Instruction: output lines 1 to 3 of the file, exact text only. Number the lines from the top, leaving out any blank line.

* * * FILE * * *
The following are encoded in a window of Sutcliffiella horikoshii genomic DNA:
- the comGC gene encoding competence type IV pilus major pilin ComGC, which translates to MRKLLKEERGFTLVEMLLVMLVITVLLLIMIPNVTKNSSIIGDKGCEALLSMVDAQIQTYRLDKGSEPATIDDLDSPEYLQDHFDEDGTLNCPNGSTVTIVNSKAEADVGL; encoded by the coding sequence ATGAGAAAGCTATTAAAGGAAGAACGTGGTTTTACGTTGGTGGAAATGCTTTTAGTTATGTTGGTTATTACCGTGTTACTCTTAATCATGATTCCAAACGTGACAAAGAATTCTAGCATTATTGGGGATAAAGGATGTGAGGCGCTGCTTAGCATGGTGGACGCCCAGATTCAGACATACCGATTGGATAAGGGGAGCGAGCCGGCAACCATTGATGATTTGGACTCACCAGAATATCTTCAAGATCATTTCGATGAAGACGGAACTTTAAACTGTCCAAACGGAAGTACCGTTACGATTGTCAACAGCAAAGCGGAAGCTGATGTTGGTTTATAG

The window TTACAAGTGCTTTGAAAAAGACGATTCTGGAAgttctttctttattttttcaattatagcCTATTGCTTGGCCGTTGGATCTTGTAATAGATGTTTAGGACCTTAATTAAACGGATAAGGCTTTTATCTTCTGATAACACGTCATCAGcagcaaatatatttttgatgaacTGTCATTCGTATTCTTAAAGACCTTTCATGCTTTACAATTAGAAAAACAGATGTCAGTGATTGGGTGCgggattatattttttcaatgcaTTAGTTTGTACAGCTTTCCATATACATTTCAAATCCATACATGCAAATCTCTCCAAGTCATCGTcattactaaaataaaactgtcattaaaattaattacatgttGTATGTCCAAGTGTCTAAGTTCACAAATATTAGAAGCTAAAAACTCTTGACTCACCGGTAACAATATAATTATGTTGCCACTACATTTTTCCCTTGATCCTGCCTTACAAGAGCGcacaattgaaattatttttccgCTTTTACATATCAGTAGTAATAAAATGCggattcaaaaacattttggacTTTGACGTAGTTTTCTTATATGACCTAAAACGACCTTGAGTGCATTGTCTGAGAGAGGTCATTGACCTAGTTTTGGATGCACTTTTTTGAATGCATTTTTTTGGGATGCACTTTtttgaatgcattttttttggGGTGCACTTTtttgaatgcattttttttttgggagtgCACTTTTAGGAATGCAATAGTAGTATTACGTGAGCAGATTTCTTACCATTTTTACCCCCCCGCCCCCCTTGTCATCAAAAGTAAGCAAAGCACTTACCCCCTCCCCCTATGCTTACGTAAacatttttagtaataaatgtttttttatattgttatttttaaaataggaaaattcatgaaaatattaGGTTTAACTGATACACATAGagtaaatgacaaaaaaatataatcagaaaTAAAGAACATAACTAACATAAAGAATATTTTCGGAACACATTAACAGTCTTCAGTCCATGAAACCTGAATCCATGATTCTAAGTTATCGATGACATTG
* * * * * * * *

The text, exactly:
The following are encoded in a window of Sutcliffiella horikoshii genomic DNA:
- the comGC gene encoding competence type IV pilus major pilin ComGC, which translates to MRKLLKEERGFTLVEMLLVMLVITVLLLIMIPNVTKNSSIIGDKGCEALLSMVDAQIQTYRLDKGSEPATIDDLDSPEYLQDHFDEDGTLNCPNGSTVTIVNSKAEADVGL; encoded by the coding sequence ATGAGAAAGCTATTAAAGGAAGAACGTGGTTTTACGTTGGTGGAAATGCTTTTAGTTATGTTGGTTATTACCGTGTTACTCTTAATCATGATTCCAAACGTGACAAAGAATTCTAGCATTATTGGGGATAAAGGATGTGAGGCGCTGCTTAGCATGGTGGACGCCCAGATTCAGACATACCGATTGGATAAGGGGAGCGAGCCGGCAACCATTGATGATTTGGACTCACCAGAATATCTTCAAGATCATTTCGATGAAGACGGAACTTTAAACTGTCCAAACGGAAGTACCGTTACGATTGTCAACAGCAAAGCGGAAGCTGATGTTGGTTTATAG

The window TTACAAGTGCTTTGAAAAAGACGATTCTGGAAgttctttctttattttttcaattatagcCTATTGCTTGGCCGTTGGATCTTGTAATAGATGTTTAGGACCTTAATTAAACGGATAAGGCTTTTATCTTCTGATAACACGTCATCAGcagcaaatatatttttgatgaacTGTCATTCGTATTCTTAAAGACCTTTCATGCTTTACAATTAGAAAAACAGATGTCAGTGATTGGGTGCgggattatattttttcaatgcaTTAGTTTGTACAGCTTTCCATATACATTTCAAATCCATACATGCAAATCTCTCCAAGTCATCGTcattactaaaataaaactgtcattaaaattaattacatgttGTATGTCCAAGTGTCTAAGTTCACAAATATTAGAAGCTAAAAACTCTTGACTCACCGGTAACAATATAATTATGTTGCCACTACATTTTTCCCTTGATCCTGCCTTACAAGAGCGcacaattgaaattatttttccgCTTTTACATATCAGTAGTAATAAAATGCggattcaaaaacattttggacTTTGACGTAGTTTTCTTATATGACCTAAAACGACCTTGAGTGCATTGTCTGAGAGAGGTCATTGACCTAGTTTTGGATGCACTTTTTTGAATGCATTTTTTTGGGATGCACTTTtttgaatgcattttttttggGGTGCACTTTtttgaatgcattttttttttgggagtgCACTTTTAGGAATGCAATAGTAGTATTACGTGAGCAGATTTCTTACCATTTTTACCCCCCCGCCCCCCTTGTCATCAAAAGTAAGCAAAGCACTTACCCCCTCCCCCTATGCTTACGTAAacatttttagtaataaatgtttttttatattgttatttttaaaataggaaaattcatgaaaatattaGGTTTAACTGATACACATAGagtaaatgacaaaaaaatataatcagaaaTAAAGAACATAACTAACATAAAGAATATTTTCGGAACACATTAACAGTCTTCAGTCCATGAAACCTGAATCCATGATTCTAAGTTATCGATGACATTG